I've definitely been exposed to the tribal stuff. I was the "city kid" in College even though I'm from Freetown, MA. My college girlfriend's grandparents were actually upset she was dating someone from Massachusetts. I distinctly remember them complaining about how "Ma$$h*les" look down on "simple" Mainers while simultaneously calling the towns they drive through in MA "dumps" and wondering how anyone could ever actually choose to live in the dirty, crowded, traffic jammed, crime-ridden city. This overall attitude and the ironic hypocrisy of it was one of the big reasons I'd never consider living in Maine full time even though I love visiting. I've experienced it less in Vermont, though my fiancee's father does joke about us being "flatties." Some of this is probably my circle in Vermont, but I do think that VT has been "infiltrated" to a greater extent by the outside world and people from elsewhere and is generally less isolated. The Northeast Kingdom is certainly isolated/remote and is the part of the state that reminds me most of Maine beyond Augusta. Westport was definitely more about affluence rather than location or urban vs. rural - locals were predisposed to not liking the affluent seasonal folks ("renters" they called them down at the beach).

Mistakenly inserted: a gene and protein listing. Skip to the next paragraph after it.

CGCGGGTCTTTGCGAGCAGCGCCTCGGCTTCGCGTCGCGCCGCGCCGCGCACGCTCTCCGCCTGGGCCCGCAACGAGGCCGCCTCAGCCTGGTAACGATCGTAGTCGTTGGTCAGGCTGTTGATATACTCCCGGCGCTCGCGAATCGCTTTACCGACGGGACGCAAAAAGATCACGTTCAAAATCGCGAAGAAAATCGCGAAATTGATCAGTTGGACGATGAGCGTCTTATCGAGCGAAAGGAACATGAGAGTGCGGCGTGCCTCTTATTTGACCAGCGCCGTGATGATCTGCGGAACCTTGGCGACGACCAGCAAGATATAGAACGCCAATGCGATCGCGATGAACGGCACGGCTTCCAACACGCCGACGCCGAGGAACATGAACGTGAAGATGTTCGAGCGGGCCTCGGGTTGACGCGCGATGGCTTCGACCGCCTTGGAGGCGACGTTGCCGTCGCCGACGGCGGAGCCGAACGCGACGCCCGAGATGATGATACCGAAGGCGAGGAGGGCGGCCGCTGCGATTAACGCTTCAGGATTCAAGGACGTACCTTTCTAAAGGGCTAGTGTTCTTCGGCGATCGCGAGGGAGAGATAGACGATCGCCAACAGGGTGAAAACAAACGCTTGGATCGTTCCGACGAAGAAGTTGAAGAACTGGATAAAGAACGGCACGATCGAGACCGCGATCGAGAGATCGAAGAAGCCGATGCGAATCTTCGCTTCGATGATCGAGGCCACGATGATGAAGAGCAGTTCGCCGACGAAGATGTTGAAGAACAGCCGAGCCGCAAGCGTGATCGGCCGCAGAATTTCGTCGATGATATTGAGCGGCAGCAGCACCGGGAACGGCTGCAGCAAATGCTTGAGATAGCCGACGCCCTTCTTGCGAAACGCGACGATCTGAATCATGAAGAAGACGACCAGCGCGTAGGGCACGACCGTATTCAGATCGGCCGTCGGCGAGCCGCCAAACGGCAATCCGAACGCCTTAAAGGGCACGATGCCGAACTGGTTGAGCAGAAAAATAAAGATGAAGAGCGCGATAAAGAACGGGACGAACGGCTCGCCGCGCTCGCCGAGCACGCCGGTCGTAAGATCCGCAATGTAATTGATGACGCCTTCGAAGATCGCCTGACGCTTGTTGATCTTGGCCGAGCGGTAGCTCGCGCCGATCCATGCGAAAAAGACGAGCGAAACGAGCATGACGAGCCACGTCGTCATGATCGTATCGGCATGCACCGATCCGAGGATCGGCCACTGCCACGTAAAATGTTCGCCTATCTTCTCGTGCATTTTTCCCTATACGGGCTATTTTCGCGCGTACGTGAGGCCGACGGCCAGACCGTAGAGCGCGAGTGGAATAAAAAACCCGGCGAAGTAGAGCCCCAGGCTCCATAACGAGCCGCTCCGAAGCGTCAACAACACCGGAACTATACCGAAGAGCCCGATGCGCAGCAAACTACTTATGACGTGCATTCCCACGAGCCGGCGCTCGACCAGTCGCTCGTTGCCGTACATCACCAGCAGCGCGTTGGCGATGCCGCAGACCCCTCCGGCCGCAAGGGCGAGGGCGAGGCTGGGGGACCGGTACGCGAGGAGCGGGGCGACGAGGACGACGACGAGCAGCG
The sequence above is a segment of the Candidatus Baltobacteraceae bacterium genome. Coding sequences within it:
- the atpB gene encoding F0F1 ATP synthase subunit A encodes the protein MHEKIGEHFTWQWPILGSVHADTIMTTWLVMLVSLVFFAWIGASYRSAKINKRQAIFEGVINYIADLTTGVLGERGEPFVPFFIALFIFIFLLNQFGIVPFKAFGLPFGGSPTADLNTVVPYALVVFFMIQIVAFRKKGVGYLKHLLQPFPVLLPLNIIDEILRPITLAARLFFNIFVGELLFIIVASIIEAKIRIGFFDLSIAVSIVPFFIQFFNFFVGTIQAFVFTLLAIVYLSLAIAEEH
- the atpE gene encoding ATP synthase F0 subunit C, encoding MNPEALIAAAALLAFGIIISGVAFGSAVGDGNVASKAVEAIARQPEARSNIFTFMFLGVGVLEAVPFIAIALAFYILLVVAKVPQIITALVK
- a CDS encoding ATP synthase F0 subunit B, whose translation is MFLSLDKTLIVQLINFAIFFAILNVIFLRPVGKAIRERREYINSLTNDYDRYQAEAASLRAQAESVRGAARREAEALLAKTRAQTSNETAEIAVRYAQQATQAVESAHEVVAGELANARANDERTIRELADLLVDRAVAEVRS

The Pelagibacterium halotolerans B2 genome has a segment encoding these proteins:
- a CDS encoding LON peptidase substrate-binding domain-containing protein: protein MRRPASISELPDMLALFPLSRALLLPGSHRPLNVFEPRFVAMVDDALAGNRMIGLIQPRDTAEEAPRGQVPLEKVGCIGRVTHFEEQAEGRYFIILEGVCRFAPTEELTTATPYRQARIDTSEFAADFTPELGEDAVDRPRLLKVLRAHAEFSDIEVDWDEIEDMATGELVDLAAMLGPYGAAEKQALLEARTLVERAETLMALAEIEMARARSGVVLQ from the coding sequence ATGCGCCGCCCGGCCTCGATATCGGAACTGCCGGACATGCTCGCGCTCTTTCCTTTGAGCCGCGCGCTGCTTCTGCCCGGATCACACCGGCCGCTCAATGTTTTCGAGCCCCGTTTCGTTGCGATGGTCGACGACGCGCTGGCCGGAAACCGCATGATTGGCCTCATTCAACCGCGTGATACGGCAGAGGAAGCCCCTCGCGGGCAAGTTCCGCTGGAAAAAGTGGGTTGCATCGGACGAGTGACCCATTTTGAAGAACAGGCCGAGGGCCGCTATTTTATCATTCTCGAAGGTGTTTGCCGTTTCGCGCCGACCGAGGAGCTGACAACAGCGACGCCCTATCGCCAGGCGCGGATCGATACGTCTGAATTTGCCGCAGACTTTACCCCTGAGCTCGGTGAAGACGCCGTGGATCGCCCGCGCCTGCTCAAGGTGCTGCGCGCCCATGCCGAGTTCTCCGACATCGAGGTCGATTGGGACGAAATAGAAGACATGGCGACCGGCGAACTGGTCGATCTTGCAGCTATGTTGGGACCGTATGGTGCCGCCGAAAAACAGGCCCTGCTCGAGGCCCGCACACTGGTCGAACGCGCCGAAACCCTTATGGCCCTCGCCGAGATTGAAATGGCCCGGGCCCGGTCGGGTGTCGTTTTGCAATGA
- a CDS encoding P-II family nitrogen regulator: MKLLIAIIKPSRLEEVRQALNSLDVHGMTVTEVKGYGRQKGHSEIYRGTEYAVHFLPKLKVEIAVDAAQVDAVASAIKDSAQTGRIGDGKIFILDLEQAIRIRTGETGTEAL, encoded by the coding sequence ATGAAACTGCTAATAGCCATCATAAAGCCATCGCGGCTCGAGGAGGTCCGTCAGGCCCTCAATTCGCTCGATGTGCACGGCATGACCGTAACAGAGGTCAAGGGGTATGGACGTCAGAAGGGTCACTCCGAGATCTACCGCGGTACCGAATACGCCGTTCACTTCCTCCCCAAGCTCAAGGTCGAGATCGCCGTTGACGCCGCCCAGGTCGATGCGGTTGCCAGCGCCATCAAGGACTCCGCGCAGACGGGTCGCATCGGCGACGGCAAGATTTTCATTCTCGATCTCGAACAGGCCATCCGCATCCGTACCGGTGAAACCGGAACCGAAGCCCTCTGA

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Old 10-28-2021, 08:37 AM
 
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You can screw up the housing market with a combination of municipal employee residency requirements, height restrictions and aggressive historical preservation limiting expansion. In DC they have height restrictions (springfield had it as well until the 80's which is why the skyline is much less than say...hartford). Residency requirements don't help as it mandates people live there which drives costs up. I'm all for historical preservation but ultimately if you can't even add a adu it limits the number of people. Combine these for a moment. Say the SF city government creates a new department. If they require employees to live there that would attract people from other parts and pretty much force others out. I'd also add that California has much worse public transit. Then add prop 13 and the sky high sales taxes and it adds up.